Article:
No, just an old photo from 2008.
This is a discussion on PLAN submarines Thread II within the Navy forums, part of the China Defense & Military category; Is This Photo Special?...
Is This Photo Special?
No, just an old photo from 2008.
PLAN VLF Station
nuclear submarines are just great vessals to have
the best way to hunt for a enemy submarines is to deploy ur own hunter killer submarine, no amount of ASW can subsitute a submarine
these days a single nuclear submarine can attack ships and land targets using cruise misiles, and deploy special forces, they are indispensible tools of modern naval warfare
hope China can deploy a SSN or SSBN to far away seas and oceans, the threat of a single submarine is enough to force the enemy surface fleet to change tatics entirely
during WWII a single Japanese submarine launched 6 torpedos and sunk a entire aircraft carrier the USS Wasp and sunk a destroyer and damaged a battleship
Last edited by asif iqbal; 06-22-2012 at 08:10 AM.
The sinking of the Wasp happened in 1942 on 15 September. 6 Type 95 torpedoes were fired at the Wasp by the Japanese submarine I-19 as the Wasp was performing escort duties along with the carrier USS Hornet and the battleship USS North Carolina and their escorts. The Wasp manuevered and avoided three of them, but three hit. One of the three that missed hit the USS O'Brien, another hit the North Carolins.
Of those that hit the Wasp, one broached and came out of the water and actually struck her above the waterline, the other two below and in the vicinity of some of her magazines and gasoline storage at 14:45 in the afternoon.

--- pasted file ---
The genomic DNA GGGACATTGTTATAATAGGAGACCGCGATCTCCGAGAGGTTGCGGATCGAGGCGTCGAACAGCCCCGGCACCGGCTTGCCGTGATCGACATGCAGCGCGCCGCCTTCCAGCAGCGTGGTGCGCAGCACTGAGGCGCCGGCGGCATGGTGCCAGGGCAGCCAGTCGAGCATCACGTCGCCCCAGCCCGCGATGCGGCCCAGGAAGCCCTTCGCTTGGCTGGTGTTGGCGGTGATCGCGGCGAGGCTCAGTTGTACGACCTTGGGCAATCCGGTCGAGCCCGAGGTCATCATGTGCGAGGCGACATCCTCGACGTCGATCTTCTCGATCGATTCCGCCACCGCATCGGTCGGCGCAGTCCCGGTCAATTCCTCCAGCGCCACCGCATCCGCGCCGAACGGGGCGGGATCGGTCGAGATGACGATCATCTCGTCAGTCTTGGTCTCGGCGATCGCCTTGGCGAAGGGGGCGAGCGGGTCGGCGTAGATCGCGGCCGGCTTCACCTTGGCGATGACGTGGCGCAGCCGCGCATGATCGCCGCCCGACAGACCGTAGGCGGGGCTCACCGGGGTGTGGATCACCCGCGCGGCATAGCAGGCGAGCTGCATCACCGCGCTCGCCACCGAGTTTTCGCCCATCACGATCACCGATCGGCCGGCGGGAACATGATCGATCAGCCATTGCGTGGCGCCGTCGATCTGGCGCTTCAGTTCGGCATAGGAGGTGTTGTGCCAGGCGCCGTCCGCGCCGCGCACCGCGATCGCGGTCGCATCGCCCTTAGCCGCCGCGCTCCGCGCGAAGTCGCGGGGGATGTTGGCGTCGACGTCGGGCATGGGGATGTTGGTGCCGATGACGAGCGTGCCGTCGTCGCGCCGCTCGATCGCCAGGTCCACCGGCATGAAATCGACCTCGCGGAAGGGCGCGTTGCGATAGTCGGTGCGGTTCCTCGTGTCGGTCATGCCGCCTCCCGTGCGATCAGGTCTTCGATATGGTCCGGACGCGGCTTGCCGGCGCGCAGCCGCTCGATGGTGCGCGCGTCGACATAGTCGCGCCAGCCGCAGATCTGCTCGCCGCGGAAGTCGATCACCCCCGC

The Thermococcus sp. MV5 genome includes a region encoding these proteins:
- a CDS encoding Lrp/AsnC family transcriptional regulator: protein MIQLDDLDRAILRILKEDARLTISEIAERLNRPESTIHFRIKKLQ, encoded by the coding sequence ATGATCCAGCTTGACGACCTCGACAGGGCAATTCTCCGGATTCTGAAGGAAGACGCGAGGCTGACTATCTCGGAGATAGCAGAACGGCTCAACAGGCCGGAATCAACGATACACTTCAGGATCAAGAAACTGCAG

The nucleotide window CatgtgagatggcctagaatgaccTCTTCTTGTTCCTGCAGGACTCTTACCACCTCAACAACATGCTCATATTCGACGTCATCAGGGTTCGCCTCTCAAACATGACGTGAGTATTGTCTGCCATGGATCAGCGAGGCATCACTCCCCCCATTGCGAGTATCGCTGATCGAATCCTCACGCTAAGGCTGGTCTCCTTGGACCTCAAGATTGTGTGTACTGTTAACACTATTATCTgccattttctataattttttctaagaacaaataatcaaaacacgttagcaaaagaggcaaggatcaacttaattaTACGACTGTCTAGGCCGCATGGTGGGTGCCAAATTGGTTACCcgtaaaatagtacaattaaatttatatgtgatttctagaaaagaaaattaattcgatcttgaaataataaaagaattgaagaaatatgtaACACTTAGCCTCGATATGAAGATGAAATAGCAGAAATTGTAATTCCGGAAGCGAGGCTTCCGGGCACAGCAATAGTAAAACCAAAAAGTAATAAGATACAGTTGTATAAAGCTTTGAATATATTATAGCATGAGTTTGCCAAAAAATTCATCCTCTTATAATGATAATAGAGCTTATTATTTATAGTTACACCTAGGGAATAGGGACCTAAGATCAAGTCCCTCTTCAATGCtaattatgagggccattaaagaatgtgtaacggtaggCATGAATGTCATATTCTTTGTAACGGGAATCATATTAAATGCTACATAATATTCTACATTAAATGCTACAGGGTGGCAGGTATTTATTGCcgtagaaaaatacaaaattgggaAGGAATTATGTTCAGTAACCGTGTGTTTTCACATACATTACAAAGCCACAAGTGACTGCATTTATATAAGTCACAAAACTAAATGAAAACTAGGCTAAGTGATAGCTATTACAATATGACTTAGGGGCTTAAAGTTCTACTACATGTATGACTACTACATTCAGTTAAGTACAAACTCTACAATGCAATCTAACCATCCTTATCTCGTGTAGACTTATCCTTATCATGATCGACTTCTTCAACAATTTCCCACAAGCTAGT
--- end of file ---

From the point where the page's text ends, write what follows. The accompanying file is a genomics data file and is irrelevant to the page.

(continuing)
Within 50 minutes the order to abandon ship was given as all fire fighting equipment that was left was proving ineffetive because of so many secondary explosions from magazines, ordinance and gas bunkers. I took almost an hour to abandon the vessel which was completed at just after 16:00 hours.
Although fires continued, the Wasp stayed afloat into the night and was showing no signs of sinking.
Finally, at 21:00 hours, over 6 hours after being hit, the Admiral in charge ordered a destroyer, the USS Lansdowne, to sink her. Three more torpedoes were put into her just after 21:00 hours after which she sank. 193 men were killed in the attack, 1,946 were saved. It took a lot to sink a US carrier even in World War II.
Now it is much harder. During the SINKEX for the USS America, the US Navy poured fire into her, from gun fire, to Harpoon missiles, to almost every type of ordinance they had. The actual amount is classified, but sailors do give hints and they indicate that they were all amazed. In the end, explosive ordinance specialists had to rig and detonate demolition explosive devices on her to put her down.
Last edited by Jeff Head; 06-25-2012 at 12:10 AM.
Problem is so many politicians willingly discard those lessons and then it is the young men and women of their militaryies who carry the load of learning.
SD is a great site...and with people like bd popeye, we have ample opportunity to understand the lessons of history on both sides of the pond.
I agree with you Jeff!
Lone Submarines have killed aircraft carriers on numerous occasions, Japanese lost Taiho and Shinano and US lost USS Yorktown and USS Wasp, all 4 carriers lost to Submarines
HMS Corageous, sunk by German submarine U-20 and HMS Ark Royal, sunk by German submarine U-81
INS Unryu and INS Shokaku were both sunk in 1944 by American submarines
and since the end of WWII only 2 Navys have sunk surface vessals, Royals Navys HMS Conqueror sanks Argentine cruiser General Belgrano and PNS Hangor was a Pakistani Daphné class submarine, which during the 1971 Indo-Pakistani War sank the Indian frigate INS Khukri and damaged INS Kirpan, unless that is if you count ROKS Cheonan
in the modern era i think Nuclear Submarines are far much more formidable, they are fast, quite and can stay submerged for a long time
Last edited by asif iqbal; 06-25-2012 at 09:30 AM.
I could give you some more hints, but this is for a hard-core analyst that really knows his/her stuff. So the last piece of advice if you are one of those might be to strap on a "Depends"... when the realization hits you, and you consider one particular news story you know of, you might need it!